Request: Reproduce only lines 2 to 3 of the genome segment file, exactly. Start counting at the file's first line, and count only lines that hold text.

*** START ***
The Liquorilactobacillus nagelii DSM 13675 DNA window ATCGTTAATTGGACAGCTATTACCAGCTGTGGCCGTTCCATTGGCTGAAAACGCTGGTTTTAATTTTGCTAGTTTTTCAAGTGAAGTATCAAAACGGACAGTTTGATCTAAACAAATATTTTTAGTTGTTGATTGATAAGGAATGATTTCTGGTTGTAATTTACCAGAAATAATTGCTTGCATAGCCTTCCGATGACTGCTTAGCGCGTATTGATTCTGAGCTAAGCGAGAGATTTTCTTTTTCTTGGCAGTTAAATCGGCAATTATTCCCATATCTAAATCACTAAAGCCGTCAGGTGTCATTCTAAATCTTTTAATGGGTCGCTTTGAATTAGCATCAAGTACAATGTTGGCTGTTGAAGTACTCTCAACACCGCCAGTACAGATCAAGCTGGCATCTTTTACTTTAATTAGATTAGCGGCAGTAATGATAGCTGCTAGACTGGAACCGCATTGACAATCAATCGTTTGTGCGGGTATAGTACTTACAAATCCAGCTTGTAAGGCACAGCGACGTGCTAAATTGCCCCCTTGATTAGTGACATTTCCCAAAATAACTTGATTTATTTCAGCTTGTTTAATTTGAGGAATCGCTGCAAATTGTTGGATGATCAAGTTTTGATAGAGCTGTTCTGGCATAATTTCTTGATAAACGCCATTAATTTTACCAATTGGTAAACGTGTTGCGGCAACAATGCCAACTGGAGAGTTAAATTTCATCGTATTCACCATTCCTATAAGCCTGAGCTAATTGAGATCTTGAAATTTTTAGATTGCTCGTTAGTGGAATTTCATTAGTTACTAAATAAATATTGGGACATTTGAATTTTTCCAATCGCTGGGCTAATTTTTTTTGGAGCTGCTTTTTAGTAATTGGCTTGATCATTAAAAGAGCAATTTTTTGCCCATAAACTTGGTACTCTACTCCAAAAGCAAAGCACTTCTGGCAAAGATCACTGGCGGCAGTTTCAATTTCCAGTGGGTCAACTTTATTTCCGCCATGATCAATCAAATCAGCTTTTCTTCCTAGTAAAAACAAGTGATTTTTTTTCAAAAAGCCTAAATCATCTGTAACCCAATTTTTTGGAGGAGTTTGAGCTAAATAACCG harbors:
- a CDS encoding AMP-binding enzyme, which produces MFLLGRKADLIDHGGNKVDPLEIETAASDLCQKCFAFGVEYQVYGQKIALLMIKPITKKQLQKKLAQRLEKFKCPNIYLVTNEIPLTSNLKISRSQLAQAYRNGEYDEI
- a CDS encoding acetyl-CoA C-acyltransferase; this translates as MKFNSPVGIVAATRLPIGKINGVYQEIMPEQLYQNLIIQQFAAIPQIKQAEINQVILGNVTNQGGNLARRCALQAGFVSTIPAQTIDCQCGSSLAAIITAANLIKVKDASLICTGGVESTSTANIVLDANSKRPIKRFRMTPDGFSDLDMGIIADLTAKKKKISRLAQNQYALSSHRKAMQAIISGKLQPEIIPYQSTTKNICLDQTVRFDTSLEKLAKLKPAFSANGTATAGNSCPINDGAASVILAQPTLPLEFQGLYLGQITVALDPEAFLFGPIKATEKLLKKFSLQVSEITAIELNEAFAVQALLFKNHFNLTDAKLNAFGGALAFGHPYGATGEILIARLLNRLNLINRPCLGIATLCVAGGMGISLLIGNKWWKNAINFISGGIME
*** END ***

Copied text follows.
- a CDS encoding AMP-binding enzyme, which produces MFLLGRKADLIDHGGNKVDPLEIETAASDLCQKCFAFGVEYQVYGQKIALLMIKPITKKQLQKKLAQRLEKFKCPNIYLVTNEIPLTSNLKISRSQLAQAYRNGEYDEI
- a CDS encoding acetyl-CoA C-acyltransferase; this translates as MKFNSPVGIVAATRLPIGKINGVYQEIMPEQLYQNLIIQQFAAIPQIKQAEINQVILGNVTNQGGNLARRCALQAGFVSTIPAQTIDCQCGSSLAAIITAANLIKVKDASLICTGGVESTSTANIVLDANSKRPIKRFRMTPDGFSDLDMGIIADLTAKKKKISRLAQNQYALSSHRKAMQAIISGKLQPEIIPYQSTTKNICLDQTVRFDTSLEKLAKLKPAFSANGTATAGNSCPINDGAASVILAQPTLPLEFQGLYLGQITVALDPEAFLFGPIKATEKLLKKFSLQVSEITAIELNEAFAVQALLFKNHFNLTDAKLNAFGGALAFGHPYGATGEILIARLLNRLNLINRPCLGIATLCVAGGMGISLLIGNKWWKNAINFISGGIME